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Apple Land

Several months ago I was on a photo shoot in the south of France. That may sound fun, glamorous even, but alas... it was not. I’m always happy to travel for work but this trip was a complete disaster. Each day we assembled in the hotel lobby and took off before dawn in the freezing rain. We returned at nightfall, in the same downpour, windburned, damp, chilled to the bone, exhausted. St. Tropez, where we were billeted for the duration, was experiencing an unprecedented period of horrendous weather. Icy rain pelting sideways. Dark and windswept cobbled streets, shivering and grim. The buildings lining the narrow streets seeming to huddle down on themselves, as if to keep warm. It was all dark or shuttered windows and even darker moods. As a photographer I am meant to bring the sun, so even if we are shooting in the south of France in February (not the sunniest period they have) I am supposed to produce a cloudless blue sky and in this case, Le Soleil. And I do have my tricks. All photographers do. I can make a gloomy day look sun-kissed and make a sun-kissed day look gloomy, depending on the art direction. But this weather was more than I could handle. Even with all the photographic sorcery I have accumulated over the years I knew that I had met my match and that this shoot was doomed to failure.

Fortunately we had two days to scout locations before the rest of the crew arrived. On day one my fancy Canon camera had some serious technical issues and we had to send it to Nice to get repaired. Leaving me, on day two of the scout, to shoot the locations we visited (to my deep embarrassment) on my phone.

At the end of our scout my team and I had an evening meeting with the client where we were to look over all the locations we had toured and to make some decisions about what we could do to salvage the week. As we reviewed the assembled images of day one, it appeared as depressingly bleak and forlorn as I remembered it. Sad and slick streets, bedraggled, defeated trees. The images had an ominous and sinister ambiance which made the usually bright and cheerful St. Tropez look more like something out of a Stephen King novel than the chic bougie resort town that it is. My client, horrified, asked to see the shots from day two, the shots I had taken on my phone. Lo and behold, those images looked much better, considerably better, unrealistically better. So much so that the client, relieved, clapped her hands and said “finally, the blue sky we need”. I looked at my trusted digital tech who had been on the scouts with me in a state close to panic. I moved my chair closer to his and hissed into his ear, “what’s going on? It was pouring rain. Why is the sky blue?” His answer stunned me. “Because you took those pictures on your Apple phone and it never rains in Apple Land. The sky is always blue and the birds are always singing there.”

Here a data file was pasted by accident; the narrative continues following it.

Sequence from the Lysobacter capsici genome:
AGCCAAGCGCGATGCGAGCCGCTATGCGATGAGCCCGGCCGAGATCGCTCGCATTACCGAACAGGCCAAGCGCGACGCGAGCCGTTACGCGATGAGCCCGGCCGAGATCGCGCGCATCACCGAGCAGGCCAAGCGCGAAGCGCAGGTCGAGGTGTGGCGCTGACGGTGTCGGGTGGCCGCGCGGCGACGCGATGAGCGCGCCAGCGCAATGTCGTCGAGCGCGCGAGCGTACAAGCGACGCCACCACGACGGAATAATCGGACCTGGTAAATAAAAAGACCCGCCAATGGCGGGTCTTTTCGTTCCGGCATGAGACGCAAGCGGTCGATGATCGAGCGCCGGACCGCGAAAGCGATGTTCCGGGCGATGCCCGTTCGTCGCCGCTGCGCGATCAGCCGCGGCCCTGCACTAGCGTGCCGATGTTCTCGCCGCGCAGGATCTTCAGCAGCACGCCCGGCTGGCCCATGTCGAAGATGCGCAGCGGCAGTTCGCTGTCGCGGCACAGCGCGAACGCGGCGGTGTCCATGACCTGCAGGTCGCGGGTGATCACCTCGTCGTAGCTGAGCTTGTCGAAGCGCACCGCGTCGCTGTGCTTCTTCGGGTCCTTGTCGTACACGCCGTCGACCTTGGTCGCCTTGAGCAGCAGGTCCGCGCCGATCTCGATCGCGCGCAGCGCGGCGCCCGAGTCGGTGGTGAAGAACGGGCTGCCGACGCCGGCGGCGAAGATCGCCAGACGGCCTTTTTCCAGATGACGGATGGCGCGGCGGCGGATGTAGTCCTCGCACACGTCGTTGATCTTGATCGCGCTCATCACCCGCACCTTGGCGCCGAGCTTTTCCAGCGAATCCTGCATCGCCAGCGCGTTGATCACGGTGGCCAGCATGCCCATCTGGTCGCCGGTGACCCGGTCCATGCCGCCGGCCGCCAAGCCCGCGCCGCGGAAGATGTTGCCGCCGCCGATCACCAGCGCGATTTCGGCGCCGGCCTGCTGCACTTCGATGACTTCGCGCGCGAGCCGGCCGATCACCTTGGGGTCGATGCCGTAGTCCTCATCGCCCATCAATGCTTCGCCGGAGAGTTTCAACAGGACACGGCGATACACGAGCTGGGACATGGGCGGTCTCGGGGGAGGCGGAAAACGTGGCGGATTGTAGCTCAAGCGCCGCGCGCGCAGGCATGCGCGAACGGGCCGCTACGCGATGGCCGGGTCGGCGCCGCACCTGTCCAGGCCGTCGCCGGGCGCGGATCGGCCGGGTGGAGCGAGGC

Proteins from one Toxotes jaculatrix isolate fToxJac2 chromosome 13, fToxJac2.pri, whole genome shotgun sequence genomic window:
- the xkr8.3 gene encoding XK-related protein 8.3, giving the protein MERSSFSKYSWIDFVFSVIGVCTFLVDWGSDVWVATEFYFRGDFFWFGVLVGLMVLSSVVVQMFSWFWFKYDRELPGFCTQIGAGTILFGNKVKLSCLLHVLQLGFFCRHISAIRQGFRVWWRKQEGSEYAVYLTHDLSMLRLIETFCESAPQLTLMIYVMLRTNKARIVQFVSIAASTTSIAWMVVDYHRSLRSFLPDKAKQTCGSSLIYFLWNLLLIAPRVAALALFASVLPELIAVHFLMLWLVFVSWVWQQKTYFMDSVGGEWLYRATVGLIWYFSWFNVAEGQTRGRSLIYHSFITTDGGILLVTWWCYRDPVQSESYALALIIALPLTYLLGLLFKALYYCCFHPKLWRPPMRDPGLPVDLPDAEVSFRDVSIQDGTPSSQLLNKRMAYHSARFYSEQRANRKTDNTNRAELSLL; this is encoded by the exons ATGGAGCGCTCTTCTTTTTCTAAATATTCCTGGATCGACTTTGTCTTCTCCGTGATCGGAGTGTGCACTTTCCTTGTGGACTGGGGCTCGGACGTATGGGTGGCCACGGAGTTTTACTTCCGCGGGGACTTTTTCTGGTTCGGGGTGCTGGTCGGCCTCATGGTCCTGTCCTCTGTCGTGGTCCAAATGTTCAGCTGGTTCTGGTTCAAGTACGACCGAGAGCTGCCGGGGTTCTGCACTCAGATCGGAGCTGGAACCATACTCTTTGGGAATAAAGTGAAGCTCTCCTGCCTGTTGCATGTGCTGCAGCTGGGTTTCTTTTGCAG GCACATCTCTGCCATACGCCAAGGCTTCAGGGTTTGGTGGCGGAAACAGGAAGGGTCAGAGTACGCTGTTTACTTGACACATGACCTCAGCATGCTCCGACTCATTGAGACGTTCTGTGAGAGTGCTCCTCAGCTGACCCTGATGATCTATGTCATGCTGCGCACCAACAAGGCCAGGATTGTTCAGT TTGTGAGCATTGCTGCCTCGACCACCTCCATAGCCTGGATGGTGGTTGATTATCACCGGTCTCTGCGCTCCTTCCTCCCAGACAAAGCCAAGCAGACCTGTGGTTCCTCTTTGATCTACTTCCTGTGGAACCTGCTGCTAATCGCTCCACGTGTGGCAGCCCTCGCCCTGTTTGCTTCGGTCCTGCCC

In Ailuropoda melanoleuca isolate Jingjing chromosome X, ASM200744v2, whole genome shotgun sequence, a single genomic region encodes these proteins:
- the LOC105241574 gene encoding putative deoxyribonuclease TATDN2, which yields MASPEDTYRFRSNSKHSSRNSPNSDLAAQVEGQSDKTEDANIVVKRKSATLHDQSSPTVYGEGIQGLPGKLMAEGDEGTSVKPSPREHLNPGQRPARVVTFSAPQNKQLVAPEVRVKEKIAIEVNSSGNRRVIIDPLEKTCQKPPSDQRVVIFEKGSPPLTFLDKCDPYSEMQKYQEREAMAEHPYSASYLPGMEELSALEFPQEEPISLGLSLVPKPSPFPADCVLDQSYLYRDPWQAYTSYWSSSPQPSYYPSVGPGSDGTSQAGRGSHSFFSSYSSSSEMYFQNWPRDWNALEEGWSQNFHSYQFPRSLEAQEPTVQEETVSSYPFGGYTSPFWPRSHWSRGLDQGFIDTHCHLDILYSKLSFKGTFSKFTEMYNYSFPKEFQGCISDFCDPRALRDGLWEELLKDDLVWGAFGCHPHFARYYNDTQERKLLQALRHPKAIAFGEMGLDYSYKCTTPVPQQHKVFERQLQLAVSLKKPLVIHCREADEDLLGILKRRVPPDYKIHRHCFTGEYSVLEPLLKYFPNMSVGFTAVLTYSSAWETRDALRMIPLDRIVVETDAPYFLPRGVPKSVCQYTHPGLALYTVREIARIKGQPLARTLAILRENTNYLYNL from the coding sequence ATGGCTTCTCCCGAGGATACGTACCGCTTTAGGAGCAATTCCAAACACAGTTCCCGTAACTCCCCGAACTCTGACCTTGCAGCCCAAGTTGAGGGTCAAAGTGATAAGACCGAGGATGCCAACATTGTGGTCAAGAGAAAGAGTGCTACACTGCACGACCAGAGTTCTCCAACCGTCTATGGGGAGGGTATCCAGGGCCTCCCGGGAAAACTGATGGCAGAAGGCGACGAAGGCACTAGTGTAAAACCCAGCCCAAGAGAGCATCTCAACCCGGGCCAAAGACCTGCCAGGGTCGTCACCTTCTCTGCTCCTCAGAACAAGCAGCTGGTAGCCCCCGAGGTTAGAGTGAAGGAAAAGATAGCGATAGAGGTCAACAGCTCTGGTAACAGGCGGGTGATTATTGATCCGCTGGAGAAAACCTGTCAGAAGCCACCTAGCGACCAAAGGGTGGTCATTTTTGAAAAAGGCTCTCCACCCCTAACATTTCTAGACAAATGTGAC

Later, after the meeting had wrapped, my tech explained to me that the cameras in the iPhones get confused sometimes by different light scenarios so when that happens the default for the sky is a happy, optimistically hued, pale blue. “Even if you are standing in the middle of a typhoon like I was?” I asked incredulously. “Yes” he said, “even in that typhoon. I think in Apple Land they just want us to like the photos we take on our phones, traditional and heavy photographic equipment be damned! So they (the Apple mothership I assume) brighten ‘em up and drop in that fake blue sky when they deem it appropriate.”